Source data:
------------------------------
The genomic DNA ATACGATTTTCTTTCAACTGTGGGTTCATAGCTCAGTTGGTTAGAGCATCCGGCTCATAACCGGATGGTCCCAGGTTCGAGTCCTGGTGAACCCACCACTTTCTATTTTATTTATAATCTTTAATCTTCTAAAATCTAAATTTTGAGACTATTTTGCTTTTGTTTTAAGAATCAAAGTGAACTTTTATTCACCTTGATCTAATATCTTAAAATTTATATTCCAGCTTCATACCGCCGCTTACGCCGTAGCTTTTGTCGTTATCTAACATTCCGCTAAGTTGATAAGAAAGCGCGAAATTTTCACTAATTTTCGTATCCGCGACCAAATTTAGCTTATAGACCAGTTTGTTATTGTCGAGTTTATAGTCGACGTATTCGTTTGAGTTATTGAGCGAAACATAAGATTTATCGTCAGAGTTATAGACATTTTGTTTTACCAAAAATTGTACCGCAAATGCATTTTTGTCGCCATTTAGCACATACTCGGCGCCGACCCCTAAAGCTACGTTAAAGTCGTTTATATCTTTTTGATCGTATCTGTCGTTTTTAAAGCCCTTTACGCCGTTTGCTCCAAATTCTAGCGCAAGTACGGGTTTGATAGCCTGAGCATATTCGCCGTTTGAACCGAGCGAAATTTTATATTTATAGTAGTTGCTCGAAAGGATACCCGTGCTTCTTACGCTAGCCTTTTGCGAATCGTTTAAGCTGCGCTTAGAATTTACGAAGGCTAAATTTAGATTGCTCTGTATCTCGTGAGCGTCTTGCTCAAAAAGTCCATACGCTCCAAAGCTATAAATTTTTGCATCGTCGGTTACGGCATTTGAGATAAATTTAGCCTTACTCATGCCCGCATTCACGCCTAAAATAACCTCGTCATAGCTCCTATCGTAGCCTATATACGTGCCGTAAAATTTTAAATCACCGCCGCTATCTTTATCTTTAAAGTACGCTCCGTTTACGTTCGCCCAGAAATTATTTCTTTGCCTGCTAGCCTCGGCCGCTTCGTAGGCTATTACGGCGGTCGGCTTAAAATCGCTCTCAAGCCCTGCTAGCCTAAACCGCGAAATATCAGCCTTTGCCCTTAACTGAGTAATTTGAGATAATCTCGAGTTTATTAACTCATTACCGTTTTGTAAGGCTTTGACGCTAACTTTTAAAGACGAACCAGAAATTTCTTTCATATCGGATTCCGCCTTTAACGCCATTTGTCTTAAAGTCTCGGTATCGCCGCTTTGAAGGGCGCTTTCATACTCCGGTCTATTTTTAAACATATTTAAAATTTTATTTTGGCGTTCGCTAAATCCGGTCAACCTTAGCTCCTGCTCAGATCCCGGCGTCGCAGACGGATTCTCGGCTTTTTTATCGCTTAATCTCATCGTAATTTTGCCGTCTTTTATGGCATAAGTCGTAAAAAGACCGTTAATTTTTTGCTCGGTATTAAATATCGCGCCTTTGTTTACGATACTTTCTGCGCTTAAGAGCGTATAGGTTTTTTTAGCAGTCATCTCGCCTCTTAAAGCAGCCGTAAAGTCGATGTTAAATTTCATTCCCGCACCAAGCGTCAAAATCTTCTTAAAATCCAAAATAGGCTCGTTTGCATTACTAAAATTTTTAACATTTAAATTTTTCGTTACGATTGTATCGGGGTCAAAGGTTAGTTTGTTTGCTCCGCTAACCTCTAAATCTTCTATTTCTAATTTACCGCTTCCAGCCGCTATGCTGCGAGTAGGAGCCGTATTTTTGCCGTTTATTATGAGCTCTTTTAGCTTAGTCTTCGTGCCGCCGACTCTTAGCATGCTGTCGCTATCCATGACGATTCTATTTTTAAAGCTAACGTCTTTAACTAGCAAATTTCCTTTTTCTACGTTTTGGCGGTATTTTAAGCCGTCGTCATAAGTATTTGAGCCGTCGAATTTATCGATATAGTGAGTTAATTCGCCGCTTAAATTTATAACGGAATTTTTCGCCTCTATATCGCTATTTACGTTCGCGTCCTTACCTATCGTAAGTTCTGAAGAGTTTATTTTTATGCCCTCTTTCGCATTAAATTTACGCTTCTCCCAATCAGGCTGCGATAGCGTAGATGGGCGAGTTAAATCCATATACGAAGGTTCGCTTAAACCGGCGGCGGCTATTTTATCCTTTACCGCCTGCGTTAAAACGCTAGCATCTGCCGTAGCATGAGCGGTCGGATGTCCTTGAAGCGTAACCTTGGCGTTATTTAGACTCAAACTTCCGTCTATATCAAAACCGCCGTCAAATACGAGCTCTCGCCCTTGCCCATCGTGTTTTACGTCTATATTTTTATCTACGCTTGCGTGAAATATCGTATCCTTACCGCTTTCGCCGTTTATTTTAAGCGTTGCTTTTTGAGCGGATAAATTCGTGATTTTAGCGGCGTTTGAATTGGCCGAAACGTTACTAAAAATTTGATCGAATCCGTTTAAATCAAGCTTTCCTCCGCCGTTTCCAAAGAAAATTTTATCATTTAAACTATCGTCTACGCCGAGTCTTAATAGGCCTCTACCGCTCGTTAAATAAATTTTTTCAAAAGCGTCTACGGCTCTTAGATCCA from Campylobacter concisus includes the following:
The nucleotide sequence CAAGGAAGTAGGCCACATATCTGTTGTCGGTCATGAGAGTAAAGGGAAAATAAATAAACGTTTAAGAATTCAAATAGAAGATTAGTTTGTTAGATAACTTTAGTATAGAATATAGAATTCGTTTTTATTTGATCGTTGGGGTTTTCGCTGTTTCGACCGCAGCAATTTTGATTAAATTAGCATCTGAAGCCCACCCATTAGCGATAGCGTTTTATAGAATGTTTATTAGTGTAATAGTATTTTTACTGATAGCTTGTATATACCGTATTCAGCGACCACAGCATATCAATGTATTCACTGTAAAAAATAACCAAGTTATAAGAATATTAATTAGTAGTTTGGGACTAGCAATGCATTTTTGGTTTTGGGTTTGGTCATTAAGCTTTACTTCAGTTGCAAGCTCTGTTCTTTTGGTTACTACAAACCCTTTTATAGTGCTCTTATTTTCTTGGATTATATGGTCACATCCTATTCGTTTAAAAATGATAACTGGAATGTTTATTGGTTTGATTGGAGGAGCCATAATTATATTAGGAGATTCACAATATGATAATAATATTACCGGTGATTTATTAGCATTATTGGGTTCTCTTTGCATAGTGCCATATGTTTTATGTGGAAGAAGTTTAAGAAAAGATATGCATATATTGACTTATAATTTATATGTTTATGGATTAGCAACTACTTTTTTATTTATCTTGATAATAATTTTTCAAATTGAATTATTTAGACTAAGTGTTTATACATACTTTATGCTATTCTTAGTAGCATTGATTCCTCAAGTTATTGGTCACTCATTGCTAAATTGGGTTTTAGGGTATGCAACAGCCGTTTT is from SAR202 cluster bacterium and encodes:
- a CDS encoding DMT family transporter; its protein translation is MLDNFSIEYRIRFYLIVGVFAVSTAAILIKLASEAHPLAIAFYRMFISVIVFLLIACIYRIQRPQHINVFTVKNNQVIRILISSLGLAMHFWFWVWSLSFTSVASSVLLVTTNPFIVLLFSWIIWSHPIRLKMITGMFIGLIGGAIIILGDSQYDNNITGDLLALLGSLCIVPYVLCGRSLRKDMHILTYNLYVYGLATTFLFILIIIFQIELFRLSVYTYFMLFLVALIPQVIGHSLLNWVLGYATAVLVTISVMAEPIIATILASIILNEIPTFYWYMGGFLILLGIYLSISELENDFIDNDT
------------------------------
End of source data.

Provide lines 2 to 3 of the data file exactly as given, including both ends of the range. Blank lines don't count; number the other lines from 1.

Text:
The nucleotide sequence CAAGGAAGTAGGCCACATATCTGTTGTCGGTCATGAGAGTAAAGGGAAAATAAATAAACGTTTAAGAATTCAAATAGAAGATTAGTTTGTTAGATAACTTTAGTATAGAATATAGAATTCGTTTTTATTTGATCGTTGGGGTTTTCGCTGTTTCGACCGCAGCAATTTTGATTAAATTAGCATCTGAAGCCCACCCATTAGCGATAGCGTTTTATAGAATGTTTATTAGTGTAATAGTATTTTTACTGATAGCTTGTATATACCGTATTCAGCGACCACAGCATATCAATGTATTCACTGTAAAAAATAACCAAGTTATAAGAATATTAATTAGTAGTTTGGGACTAGCAATGCATTTTTGGTTTTGGGTTTGGTCATTAAGCTTTACTTCAGTTGCAAGCTCTGTTCTTTTGGTTACTACAAACCCTTTTATAGTGCTCTTATTTTCTTGGATTATATGGTCACATCCTATTCGTTTAAAAATGATAACTGGAATGTTTATTGGTTTGATTGGAGGAGCCATAATTATATTAGGAGATTCACAATATGATAATAATATTACCGGTGATTTATTAGCATTATTGGGTTCTCTTTGCATAGTGCCATATGTTTTATGTGGAAGAAGTTTAAGAAAAGATATGCATATATTGACTTATAATTTATATGTTTATGGATTAGCAACTACTTTTTTATTTATCTTGATAATAATTTTTCAAATTGAATTATTTAGACTAAGTGTTTATACATACTTTATGCTATTCTTAGTAGCATTGATTCCTCAAGTTATTGGTCACTCATTGCTAAATTGGGTTTTAGGGTATGCAACAGCCGTTTT is from SAR202 cluster bacterium and encodes:
- a CDS encoding DMT family transporter; its protein translation is MLDNFSIEYRIRFYLIVGVFAVSTAAILIKLASEAHPLAIAFYRMFISVIVFLLIACIYRIQRPQHINVFTVKNNQVIRILISSLGLAMHFWFWVWSLSFTSVASSVLLVTTNPFIVLLFSWIIWSHPIRLKMITGMFIGLIGGAIIILGDSQYDNNITGDLLALLGSLCIVPYVLCGRSLRKDMHILTYNLYVYGLATTFLFILIIIFQIELFRLSVYTYFMLFLVALIPQVIGHSLLNWVLGYATAVLVTISVMAEPIIATILASIILNEIPTFYWYMGGFLILLGIYLSISELENDFIDNDT